Is Training Your Rotator Cuff Stupid?

So right now there’s a weird trend going on in regard to shoulder rehabilitation.  For some reason I think it’s become unpopular to train the shoulder and more specifically...

So right now there’s a weird trend going on in regard to shoulder rehabilitation.  For some reason I think it’s become unpopular to train the shoulder and more specifically the rotator cuff when you have shoulder pain.  Here are some trends I’m seeing going on in the blogosphere and podcastland.

  • “You need fix your breathing to get your shoulder better”
  • “The neck is the major issue and if you don’t address it your shoulder will always hurt”
  • “Your problem is obviously based in your core”
  • “Your shoulder isn’t doing it’s job because something down the chain isn’t working”

I get it, I’m a big fan of regional interdependence (How joints further from the painful area can be the cause of pain) but come on.  There is an enormous plethora of research to show that training the cuff (with basic boring exercises) is effective for rehabilitating shoulder issues.

Besides that, I think we’re confusing people.  People already have a tough time finding good therapists who can help them with their specific needs.  Now they’re looking for therapists who address breathing as a first line treatment for subacromial impingement syndrome.  I have patients coming in who have come up with all sorts of weird treatment ideas for their pain problems.

In a lot of ways I agree and I’ve probably created part of this issue myself.  Of course the core, spine, and shoulder blade is important from a rehab perspective.  In many cases a seemingly unrelated joint like the ankle can be related to someone’s pain.  Yes we need to be aware of this, but we can’t overlook the obvious.  If you’ve got a painful shoulder we can’t ignore this joint.  It’s perfectly reasonable to prescribe specific exercises for the rotator cuff and scapular stabilizers.  Honestly you could make the statement that it’s malpractice not to.  If your therapist gives you basic rotator cuff strengthening, please do it, especially if you want to get better.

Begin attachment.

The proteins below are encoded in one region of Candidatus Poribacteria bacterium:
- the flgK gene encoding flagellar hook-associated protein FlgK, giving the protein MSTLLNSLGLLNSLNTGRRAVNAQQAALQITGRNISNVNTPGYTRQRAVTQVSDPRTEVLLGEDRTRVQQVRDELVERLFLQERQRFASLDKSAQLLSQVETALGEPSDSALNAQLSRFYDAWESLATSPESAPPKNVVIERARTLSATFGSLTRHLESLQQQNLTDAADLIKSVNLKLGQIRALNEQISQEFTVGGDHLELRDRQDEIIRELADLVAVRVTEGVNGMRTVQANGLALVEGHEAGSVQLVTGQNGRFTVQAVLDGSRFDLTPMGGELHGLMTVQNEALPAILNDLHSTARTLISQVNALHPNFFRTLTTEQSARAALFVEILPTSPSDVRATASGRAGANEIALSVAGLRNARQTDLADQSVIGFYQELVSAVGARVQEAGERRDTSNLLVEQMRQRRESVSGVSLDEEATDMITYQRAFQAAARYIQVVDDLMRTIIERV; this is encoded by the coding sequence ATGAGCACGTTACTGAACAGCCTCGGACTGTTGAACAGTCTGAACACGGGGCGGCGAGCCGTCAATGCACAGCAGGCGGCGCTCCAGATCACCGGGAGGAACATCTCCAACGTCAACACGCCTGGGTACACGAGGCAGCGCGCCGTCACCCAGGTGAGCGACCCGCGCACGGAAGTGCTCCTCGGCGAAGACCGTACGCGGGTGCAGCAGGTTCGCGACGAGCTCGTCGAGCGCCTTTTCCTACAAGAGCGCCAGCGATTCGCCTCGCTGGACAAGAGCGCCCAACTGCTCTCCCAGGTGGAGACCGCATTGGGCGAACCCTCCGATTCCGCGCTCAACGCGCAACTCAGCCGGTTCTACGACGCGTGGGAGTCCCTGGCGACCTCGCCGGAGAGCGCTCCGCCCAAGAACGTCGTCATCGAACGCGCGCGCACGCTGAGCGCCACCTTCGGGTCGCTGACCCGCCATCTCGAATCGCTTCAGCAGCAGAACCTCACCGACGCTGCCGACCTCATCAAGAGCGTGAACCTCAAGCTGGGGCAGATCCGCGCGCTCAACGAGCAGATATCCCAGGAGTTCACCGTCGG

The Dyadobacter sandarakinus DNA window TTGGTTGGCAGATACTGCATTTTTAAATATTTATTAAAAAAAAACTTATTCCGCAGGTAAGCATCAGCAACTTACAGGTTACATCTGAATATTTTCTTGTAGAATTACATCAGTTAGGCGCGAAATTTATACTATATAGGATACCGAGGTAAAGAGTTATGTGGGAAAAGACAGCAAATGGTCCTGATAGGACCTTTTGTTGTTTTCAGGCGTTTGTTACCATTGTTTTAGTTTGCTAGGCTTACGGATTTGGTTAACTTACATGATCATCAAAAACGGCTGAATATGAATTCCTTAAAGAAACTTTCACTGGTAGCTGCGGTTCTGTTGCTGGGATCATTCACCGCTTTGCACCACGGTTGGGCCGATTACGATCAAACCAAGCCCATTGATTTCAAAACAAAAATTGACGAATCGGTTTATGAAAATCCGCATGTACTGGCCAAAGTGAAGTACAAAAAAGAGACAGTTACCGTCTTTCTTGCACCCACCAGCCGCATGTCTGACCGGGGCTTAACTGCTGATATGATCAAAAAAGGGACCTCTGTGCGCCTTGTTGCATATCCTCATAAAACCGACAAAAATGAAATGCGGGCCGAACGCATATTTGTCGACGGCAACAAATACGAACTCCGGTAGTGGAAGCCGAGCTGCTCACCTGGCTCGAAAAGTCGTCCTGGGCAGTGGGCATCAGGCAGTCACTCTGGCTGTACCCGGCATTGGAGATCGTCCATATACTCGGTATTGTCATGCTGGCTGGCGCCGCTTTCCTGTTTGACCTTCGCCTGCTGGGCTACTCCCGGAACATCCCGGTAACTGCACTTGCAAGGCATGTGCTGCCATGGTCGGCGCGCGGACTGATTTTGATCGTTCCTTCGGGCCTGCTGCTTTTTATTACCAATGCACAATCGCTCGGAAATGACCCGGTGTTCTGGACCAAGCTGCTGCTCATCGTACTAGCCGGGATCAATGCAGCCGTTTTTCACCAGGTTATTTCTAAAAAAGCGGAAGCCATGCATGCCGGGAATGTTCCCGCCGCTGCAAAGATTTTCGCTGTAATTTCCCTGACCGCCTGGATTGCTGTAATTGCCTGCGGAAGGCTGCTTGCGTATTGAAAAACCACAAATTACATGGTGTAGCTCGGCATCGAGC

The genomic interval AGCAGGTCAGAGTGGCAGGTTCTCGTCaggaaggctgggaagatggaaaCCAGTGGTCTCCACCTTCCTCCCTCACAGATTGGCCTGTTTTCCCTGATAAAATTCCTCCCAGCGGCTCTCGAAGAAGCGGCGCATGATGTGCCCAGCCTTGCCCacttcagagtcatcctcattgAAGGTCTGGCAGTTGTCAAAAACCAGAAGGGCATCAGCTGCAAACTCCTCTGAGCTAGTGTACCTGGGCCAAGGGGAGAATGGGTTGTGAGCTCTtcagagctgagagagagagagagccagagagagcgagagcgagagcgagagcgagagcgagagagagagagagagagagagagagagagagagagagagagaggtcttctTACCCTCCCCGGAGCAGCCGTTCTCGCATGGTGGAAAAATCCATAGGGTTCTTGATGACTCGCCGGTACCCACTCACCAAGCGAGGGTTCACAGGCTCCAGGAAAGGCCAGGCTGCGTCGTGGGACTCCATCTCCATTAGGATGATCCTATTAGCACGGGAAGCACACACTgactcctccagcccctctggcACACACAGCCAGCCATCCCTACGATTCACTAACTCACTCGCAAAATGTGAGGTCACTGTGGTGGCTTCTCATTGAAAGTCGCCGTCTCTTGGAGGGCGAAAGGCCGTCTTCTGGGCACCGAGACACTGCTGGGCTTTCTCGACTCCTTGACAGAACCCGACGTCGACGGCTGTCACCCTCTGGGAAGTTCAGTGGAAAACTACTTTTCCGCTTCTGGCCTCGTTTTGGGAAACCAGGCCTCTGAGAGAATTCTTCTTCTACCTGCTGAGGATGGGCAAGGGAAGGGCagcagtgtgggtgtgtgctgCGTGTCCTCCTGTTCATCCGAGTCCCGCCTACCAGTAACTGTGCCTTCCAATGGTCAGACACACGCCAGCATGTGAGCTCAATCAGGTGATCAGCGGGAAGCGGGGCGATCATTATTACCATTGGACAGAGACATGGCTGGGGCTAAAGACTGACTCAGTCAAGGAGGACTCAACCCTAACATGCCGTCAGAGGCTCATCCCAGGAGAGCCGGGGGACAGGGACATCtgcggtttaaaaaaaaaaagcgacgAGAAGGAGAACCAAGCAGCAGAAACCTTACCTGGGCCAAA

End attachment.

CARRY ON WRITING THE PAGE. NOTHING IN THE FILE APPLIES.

Of course you’ll need to progress to harder exercises after the basic rotator cuff and scapular protocol.  You’ll also have to address any underlying movement, programming and periodization issues that are leading to continued pain.  I just think too many people are skipping the basic phase 1 exercises in favor of sexier correctives and popular trends.

Sorry for the rant but I wanted to make sure people are getting this information.  Yes, good therapists should still prescribe shoulder strengthening exercises.  If your therapist treats the shoulder directly it doesn’t mean they’re a bad therapist.  Treating local joints and looking at things like breathing and movement are definitely important still.  Just please don’t get carried away.

I’m in the process of putting together 2 big projects for the shoulder.  One is catered towards clinicians showing you exactly how I like to do shoulder rehab to get your athletes back to high level training.  The second product is a do-it-yourself style book to help you fix your own shoulder.  If you’re interested in updates and a discount when it comes out the fill out the form below:


Mad about rotator cuffs,

Daniel Pope DPT, OCS, CSCS, CF L1

Categories
physical therapyrehabilitationrotator cuffscapulaShoulder
4 Comments on this post.
  • Colleen
    27 March 2017 at 10:26
    Leave a Reply

    I have had four PTs fail in addressing shoulder pain. Rotator cuff exercises? Shoulder stretches? Zero good result. What are people with pain supposed to do when professionals fail them?

    • djpope
      29 March 2017 at 10:26
      Leave a Reply

      Depends on the issue. I think having realistic expectations on how long it takes to get better is important. It’s common for some rotator cuff pathology to only start making substantial improvements after 6+ months, especially when you’re trying to get back to a high level of training. There’s also the possibility to you may need something more invasive (i.e. surgery). Potentially the therapist didn’t advance you far enough with exercises that are more challenging over time. Maybe technique, programming or gradual progression back to training wasn’t addressed. It’s a tough question to answer and hard to find good PTs.

  • Mallory Petrus
    27 March 2017 at 10:26
    Leave a Reply

    Love this. Stop making things fancy in the clinic and writing about it on blogs to make yourself seem more attractive or more knowledgeable when the basics aren’t even addressed yet.

    • djpope
      29 March 2017 at 10:26
      Leave a Reply

      Definitely agree we need to make sure we’re hitting the basics.

    Leave a Reply

    *

    *

    RELATED BY